European Data Protection Digest

Schleswig-Holstein commissioner orders site owners to deactivate analytics

August 19, 2011

 

The Independent Centre for Privacy Protection (ULD)—the privacy regulator for the German state of Schleswig-Holstein—has told website owners in that state to “shut down their fan pages on Facebook and remove social plug-ins such as the ‘like’ button” from their sites.

In a press release, the ULD said that “after a thorough legal and technical analysis,” it concluded that use of such features violates the German Telemedia Act, the Federal Data Protection Act and the Data Protection Act of Schleswig-Holstein. 

From the ULD press release:

“By using the Facebook service, traffic and content data are transferred into the U.S.A, and a qualified feedback is sent back to the website owner concerning the web page usage, the so called web analytics (Ger.:Reichweitenanalyse”). Whoever visits facebook.com or uses a plug-in must expect that he or she will be tracked by the company for two years. Facebook builds a broad individual and for members even a personalized profile. Such a profiling infringes German and European data protection law. There is no sufficient information of users and there is no choice; the wording in the conditions of use and privacy statements of Facebook does not nearly meet the legal requirements relevant for compliance of legal notice, privacy consent and general terms of use.”

The ULD calls for Schleswig-Holstein website owners to immediately deactivate the services. “If this does not take place by the end of September 2011, ULD will take further steps,” the release states.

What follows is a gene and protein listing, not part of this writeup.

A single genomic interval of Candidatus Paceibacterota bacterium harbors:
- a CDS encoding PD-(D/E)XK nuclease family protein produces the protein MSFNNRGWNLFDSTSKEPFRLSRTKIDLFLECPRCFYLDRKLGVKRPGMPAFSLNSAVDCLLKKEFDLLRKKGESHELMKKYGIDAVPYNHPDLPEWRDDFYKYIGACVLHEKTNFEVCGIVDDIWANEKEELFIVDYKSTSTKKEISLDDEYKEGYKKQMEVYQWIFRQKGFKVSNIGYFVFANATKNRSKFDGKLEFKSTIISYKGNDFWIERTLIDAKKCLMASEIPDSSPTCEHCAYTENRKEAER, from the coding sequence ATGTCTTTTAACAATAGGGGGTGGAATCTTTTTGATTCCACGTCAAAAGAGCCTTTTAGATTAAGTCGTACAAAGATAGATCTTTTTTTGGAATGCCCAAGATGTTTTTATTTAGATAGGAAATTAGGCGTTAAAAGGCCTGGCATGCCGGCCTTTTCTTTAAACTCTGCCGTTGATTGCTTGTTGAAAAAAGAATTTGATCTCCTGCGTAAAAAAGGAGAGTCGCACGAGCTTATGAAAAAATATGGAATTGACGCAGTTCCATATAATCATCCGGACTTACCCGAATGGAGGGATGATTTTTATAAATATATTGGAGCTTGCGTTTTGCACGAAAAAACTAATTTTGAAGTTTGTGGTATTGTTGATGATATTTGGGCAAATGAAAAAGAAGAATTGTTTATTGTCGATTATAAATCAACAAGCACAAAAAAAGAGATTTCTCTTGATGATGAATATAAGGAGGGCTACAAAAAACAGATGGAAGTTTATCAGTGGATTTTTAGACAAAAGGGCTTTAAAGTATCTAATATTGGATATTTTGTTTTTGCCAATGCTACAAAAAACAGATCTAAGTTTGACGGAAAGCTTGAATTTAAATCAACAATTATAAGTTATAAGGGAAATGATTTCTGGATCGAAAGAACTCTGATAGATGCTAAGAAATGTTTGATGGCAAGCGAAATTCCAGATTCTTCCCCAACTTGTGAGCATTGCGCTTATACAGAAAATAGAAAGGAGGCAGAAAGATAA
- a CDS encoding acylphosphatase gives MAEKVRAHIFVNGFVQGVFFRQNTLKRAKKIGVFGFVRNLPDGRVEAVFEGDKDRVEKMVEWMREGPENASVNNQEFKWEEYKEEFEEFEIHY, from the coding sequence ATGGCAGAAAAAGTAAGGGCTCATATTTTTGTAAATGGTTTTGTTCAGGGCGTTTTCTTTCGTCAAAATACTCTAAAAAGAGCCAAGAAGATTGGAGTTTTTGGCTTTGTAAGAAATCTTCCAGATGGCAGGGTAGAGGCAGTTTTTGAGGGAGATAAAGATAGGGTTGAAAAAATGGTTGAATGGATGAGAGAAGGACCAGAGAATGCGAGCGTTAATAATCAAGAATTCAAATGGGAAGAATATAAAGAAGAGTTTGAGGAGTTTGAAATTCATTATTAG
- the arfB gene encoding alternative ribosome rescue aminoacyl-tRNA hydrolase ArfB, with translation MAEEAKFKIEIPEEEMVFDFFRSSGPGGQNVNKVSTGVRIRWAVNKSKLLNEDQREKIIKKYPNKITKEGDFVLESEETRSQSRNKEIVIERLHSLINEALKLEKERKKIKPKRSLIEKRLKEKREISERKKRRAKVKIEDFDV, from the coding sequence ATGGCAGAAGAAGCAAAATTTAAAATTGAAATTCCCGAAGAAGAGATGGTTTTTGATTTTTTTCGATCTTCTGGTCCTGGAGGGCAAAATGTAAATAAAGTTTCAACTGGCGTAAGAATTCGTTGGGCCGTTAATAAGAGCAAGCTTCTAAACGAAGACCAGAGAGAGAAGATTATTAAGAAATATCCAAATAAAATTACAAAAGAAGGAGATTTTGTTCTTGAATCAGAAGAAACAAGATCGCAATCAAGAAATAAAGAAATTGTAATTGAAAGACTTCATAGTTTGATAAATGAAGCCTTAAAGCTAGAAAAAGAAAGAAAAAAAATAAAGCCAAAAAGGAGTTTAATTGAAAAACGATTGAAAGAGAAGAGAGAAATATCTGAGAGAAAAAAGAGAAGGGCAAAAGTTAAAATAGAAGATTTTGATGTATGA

ULD International Coordinator Kirsten Bock told the IAPP Europe Data Protection Digest that the ULD will levy fines against sites that fail to comply, “but only after having gone through the formal procedures in each and every case and as a last resort. We still hope to solve the issue in a more constructive way,” Bock said.

Data Protection Commissioner Thilo Weichert, head of the ULD, said his organisation “has pointed out informally for some time that many Facebook offerings are in conflict with the law,” but website owners continue to use them.

Weichert added that “Institutions must be aware that they cannot shift their responsibility for data privacy” onto non-German enterprises and users.

He also promised more action.

“Our current call is only the beginning of a continuing privacy impact analysis of Facebook applications” Weichert said. “ULD will continue in cooperation with other German data protection authorities.”

Commissioner Weichert has issued similar provocative proclamations in the past. Notably, in 2010 he called for the dismantling of the U.S. Safe Harbor program.

—IAPP Staff